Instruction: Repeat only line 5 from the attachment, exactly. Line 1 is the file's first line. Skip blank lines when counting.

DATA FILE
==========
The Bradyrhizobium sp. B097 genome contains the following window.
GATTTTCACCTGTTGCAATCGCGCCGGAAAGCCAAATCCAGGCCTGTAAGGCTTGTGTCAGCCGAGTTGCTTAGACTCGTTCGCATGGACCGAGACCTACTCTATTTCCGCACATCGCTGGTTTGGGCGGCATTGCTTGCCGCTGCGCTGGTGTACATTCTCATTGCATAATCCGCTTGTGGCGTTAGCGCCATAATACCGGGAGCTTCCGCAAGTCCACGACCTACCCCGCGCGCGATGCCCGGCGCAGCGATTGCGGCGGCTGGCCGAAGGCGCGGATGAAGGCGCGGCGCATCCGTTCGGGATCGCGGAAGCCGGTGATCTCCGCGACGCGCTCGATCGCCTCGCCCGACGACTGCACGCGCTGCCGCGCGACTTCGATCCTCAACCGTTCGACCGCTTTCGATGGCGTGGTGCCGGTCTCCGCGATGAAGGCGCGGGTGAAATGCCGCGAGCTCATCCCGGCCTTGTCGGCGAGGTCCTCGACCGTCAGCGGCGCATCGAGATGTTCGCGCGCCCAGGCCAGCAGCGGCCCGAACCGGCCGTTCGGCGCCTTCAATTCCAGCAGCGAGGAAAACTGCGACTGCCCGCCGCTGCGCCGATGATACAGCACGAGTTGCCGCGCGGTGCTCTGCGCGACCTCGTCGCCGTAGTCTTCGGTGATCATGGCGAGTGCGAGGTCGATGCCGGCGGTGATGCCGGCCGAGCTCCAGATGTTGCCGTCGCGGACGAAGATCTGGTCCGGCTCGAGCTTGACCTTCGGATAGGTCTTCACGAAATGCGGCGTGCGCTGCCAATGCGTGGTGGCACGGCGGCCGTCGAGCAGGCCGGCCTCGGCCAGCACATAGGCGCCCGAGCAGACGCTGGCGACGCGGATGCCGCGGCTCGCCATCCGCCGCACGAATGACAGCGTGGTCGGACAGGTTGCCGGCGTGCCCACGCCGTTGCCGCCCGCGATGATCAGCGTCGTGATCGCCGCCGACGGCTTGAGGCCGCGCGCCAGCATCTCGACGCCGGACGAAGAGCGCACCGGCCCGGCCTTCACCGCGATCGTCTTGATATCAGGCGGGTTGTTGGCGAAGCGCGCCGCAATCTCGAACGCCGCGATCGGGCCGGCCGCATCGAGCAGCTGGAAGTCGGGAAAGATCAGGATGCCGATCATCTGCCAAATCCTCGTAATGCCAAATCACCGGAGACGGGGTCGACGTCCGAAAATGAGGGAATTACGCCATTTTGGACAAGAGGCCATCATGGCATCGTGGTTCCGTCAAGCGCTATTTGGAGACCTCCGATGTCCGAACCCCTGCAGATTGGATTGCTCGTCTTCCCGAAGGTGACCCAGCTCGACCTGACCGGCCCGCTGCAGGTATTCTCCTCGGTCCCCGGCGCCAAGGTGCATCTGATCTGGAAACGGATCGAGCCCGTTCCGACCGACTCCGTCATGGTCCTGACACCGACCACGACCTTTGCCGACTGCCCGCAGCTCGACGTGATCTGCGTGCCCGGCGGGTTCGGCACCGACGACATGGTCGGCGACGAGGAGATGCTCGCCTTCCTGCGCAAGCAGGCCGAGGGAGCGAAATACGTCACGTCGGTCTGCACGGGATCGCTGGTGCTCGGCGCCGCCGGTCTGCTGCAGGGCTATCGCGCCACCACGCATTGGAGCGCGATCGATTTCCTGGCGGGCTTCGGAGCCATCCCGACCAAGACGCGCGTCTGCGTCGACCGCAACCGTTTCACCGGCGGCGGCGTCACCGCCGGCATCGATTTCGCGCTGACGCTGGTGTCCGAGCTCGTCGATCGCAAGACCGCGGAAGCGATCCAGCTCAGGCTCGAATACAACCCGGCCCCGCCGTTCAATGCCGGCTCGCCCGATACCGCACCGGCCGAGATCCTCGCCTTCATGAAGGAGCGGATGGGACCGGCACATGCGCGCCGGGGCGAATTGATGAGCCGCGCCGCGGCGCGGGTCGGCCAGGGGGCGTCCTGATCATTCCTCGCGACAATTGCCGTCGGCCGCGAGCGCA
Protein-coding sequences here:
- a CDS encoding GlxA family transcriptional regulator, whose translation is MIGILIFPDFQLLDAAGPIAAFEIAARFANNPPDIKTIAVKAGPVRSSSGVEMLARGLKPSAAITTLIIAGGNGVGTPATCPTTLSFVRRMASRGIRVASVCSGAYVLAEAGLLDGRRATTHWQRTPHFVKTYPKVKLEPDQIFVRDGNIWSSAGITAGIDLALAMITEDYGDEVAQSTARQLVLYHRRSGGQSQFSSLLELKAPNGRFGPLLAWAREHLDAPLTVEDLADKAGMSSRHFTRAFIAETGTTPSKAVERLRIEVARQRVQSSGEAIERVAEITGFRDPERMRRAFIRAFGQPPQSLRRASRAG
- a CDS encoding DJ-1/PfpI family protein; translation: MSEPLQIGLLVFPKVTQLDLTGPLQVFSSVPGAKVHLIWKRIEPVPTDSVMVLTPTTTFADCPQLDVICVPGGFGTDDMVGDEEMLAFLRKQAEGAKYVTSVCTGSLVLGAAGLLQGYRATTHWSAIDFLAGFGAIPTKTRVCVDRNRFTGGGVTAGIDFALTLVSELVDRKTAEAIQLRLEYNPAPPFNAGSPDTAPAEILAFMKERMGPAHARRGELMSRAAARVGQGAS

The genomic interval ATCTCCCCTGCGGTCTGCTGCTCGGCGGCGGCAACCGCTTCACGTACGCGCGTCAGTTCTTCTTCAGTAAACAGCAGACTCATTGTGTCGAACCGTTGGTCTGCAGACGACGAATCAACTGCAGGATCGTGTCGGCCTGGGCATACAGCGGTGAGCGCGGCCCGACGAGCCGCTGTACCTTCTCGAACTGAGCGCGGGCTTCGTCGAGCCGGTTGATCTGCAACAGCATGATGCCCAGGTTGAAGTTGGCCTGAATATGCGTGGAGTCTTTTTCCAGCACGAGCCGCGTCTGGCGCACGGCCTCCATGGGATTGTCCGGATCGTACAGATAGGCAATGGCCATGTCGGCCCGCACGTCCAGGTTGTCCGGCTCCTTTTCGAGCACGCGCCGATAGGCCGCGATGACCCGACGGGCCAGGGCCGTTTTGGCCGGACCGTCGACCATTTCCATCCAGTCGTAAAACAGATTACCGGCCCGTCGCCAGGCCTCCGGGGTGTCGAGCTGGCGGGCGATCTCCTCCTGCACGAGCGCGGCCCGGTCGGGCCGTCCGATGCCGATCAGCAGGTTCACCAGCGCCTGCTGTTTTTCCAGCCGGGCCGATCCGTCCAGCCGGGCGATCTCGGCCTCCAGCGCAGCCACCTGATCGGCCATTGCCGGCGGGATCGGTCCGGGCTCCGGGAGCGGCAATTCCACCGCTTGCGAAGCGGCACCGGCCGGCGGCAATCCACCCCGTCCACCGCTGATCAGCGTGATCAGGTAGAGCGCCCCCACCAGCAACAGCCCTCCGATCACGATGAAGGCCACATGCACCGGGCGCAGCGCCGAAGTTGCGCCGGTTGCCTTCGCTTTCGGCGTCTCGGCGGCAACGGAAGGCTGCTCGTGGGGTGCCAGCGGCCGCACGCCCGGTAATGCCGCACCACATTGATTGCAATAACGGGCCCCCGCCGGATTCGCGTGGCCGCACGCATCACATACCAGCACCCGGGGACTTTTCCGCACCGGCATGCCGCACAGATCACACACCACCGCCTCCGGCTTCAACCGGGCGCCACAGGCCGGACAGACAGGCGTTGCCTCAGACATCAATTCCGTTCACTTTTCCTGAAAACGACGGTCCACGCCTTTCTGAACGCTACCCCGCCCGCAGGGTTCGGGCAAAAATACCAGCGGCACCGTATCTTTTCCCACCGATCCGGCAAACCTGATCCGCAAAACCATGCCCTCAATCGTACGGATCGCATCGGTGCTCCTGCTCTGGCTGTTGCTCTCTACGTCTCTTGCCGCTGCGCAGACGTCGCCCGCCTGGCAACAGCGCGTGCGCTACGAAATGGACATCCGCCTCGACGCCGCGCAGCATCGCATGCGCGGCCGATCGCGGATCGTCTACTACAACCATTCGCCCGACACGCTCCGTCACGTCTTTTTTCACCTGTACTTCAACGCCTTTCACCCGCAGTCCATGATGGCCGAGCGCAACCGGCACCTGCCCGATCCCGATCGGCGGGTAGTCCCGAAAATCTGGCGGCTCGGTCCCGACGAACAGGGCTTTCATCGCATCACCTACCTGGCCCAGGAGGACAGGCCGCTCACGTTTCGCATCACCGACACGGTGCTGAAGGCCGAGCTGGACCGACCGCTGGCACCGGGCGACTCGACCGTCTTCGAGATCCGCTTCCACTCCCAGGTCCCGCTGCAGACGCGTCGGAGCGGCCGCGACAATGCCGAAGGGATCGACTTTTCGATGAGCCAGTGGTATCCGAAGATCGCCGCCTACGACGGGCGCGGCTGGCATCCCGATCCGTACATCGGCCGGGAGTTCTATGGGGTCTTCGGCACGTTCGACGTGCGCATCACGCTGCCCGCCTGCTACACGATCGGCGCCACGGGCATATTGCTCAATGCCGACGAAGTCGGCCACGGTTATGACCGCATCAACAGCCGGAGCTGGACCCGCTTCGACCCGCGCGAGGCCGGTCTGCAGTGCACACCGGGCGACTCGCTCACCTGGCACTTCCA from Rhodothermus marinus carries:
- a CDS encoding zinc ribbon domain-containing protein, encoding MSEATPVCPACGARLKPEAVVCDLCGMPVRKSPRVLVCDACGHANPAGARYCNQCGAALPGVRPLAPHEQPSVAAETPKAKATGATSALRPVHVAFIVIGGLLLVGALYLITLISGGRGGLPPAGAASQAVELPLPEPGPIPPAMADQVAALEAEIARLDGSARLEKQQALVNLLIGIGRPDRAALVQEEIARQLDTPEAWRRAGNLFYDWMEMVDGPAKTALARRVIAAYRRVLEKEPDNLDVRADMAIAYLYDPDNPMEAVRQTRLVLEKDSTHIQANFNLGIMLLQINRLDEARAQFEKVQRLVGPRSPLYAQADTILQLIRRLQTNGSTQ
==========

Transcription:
- a CDS encoding DJ-1/PfpI family protein; translation: MSEPLQIGLLVFPKVTQLDLTGPLQVFSSVPGAKVHLIWKRIEPVPTDSVMVLTPTTTFADCPQLDVICVPGGFGTDDMVGDEEMLAFLRKQAEGAKYVTSVCTGSLVLGAAGLLQGYRATTHWSAIDFLAGFGAIPTKTRVCVDRNRFTGGGVTAGIDFALTLVSELVDRKTAEAIQLRLEYNPAPPFNAGSPDTAPAEILAFMKERMGPAHARRGELMSRAAARVGQGAS